Satisfied I had gotten out of harm’s way, I yelled for help. And help came. People are truly wonderful. Before I knew it, some concerned beachgoers had brought me a chair and some water. My boy put my glasses on my face, and my wonderful wife, Mimi, was at my side. I was happy to have my foot intact, and actually enjoyed sitting in my chair looking at the beautiful ocean. (I was probably in some state of shock, but who cares? For the moment, I was at peace; the pain would come soon enough.) 

I did not enjoy looking at my exposed ankle bone but could not look away at the same time. The sand and salt water in my gaping wound also didn’t help matters. I’m not going to try to be stoic; it hurt. It still does. And depending on my upcoming MRI, it may continue to hurt depending on whether or not, and to what extent, my Achilles’ tendon may have been affected. I hear that’s not a great surgery. I remain hopeful, and God will look out for me either way.

Most importantly, in telling my story, I want to let people know this is a one-in-five-million accident, so I don’t want my experience to have a chilling effect for anyone who’s going to the beach. The not-so-great at bedside manner emergency department doctor informed me the odds of being bitten by a shark are equivalent to winning the lottery. I just won the wrong kind of lottery. Even beach patrol told concerned onlookers that they were just as safe as they ever were as far as going into the water. I don’t know if that’s comforting to the reader or not, but the fact is that sharks live in the ocean. And I’ve been asked several times if I’ll ever go back in the ocean. My response every time is “absolutely!” My quick Google search tells me only two people have ever been bitten twice by sharks. So, I think my odds of being bitten again are next to nil. As an aside, however, I may be the only person who has the distinction of being bitten by both a shark and a kangaroo. I’m either extremely lucky or extremely unlucky. Off the top of my head, I’ve also been bitten by two dogs, a snake, a gerbil, a hamster, a rabbit, a lizard, a lorikeet, a few cats, a chinchilla and a small child. So, there’s that.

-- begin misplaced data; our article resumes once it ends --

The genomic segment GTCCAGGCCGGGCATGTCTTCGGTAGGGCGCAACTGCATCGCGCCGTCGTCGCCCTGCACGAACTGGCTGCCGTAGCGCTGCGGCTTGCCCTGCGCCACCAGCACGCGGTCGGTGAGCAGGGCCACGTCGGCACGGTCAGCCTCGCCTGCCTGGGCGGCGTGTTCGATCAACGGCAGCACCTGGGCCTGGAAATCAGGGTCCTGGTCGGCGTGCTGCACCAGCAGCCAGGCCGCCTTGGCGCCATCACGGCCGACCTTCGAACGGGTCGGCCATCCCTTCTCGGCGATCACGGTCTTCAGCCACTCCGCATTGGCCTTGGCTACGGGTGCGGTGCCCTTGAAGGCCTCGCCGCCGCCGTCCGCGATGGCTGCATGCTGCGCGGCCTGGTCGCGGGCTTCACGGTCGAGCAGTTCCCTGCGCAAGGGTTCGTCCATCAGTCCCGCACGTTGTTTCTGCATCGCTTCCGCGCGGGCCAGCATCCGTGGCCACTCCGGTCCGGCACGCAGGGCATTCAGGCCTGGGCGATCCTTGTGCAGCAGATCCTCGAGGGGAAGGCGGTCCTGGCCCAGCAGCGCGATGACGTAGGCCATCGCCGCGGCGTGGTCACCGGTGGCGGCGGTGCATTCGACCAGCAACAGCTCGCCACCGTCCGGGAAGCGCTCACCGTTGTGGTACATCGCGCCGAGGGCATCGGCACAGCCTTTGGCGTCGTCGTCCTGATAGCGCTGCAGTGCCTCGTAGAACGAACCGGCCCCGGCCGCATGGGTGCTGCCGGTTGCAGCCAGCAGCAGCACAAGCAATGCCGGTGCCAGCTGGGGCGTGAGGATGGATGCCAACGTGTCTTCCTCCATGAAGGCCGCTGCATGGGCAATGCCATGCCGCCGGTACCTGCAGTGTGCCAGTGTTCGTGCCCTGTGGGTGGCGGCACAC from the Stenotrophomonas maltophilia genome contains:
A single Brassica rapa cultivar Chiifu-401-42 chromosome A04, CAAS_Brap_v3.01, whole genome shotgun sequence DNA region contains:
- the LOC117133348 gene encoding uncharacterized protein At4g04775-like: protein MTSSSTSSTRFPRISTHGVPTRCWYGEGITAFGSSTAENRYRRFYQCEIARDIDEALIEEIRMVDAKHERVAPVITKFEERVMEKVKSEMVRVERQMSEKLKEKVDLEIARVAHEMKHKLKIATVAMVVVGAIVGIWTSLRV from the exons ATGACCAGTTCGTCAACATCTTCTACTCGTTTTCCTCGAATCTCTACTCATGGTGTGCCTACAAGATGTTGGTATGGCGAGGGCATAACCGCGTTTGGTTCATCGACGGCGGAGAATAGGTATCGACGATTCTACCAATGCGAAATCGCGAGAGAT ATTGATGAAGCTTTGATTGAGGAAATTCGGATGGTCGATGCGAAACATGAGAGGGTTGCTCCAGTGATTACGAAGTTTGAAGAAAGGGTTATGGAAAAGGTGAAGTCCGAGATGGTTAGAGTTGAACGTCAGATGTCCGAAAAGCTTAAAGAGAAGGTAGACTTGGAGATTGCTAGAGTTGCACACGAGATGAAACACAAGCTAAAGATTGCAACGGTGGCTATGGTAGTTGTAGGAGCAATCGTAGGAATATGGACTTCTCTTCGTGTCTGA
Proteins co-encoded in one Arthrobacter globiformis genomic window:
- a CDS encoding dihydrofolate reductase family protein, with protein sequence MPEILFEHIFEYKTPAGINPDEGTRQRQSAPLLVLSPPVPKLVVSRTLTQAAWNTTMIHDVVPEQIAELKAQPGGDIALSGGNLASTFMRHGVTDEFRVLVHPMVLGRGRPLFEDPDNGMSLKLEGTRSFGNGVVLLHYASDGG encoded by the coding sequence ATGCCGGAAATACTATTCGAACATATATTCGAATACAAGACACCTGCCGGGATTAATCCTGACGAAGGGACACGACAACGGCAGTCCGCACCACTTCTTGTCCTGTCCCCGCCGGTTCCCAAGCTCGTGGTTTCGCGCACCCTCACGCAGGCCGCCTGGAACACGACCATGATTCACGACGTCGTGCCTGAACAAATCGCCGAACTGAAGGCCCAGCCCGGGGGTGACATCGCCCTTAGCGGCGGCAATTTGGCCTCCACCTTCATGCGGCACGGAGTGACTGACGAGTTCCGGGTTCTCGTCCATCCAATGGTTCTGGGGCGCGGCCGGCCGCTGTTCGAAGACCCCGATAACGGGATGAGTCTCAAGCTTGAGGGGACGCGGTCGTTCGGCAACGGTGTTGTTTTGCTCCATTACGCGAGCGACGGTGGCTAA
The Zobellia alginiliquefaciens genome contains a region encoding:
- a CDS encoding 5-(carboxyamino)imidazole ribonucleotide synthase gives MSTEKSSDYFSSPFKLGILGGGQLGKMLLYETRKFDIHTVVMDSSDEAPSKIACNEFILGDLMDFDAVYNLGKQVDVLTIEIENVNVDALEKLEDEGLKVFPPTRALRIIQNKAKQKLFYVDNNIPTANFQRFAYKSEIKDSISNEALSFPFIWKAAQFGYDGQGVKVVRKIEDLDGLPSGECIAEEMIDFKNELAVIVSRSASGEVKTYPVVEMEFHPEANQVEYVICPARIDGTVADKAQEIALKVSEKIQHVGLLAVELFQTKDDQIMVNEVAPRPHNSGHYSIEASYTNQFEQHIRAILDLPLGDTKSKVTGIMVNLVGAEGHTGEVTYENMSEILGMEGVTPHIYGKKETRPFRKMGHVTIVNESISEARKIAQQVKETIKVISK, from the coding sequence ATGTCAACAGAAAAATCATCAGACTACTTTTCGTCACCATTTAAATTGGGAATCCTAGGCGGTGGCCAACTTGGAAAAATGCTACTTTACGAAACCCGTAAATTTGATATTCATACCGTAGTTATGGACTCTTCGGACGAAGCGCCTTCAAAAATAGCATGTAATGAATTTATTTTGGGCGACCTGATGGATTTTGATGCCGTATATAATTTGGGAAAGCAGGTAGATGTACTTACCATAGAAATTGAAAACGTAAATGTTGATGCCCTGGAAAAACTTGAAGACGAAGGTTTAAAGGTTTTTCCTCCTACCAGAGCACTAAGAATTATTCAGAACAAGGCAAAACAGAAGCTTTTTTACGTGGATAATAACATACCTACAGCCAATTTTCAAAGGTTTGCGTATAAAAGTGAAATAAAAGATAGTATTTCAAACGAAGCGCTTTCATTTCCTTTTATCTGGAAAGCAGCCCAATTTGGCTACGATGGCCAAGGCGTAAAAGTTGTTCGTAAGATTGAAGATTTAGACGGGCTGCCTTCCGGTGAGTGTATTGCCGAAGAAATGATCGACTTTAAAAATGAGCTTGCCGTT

On that note, it’s important to understand sharks are not out to get you. And, like my case, they usually don’t result in serious injury. This is one of the main reasons I have chosen to blog about this rather than be another sensationalized news story. The fact that such encounters make headlines just goes to show how truly rare they are. The truth is sharks are predators. They like "see-food"; they see food, they eat it. I was an intruder in that shark’s home, and I was fair game. Luckily, sharks don’t want to eat us. They don’t really like our taste. What happened to me is the more typical encounter in which there’s a bump-and-taste, followed by a move-along-to-something-better tasting.

The only evidence that may have a shred of credibility concerning animosity this particular shark may have held was pointed out by a man at the beach, who noticed I was wearing a Steelers T-shirt. He asked my son what happened, to which he replied, “My dad was bitten by a shark.”  Without missing a beat, the man quickly hypothesized, “Huh, must’ve been a Browns’ fan.”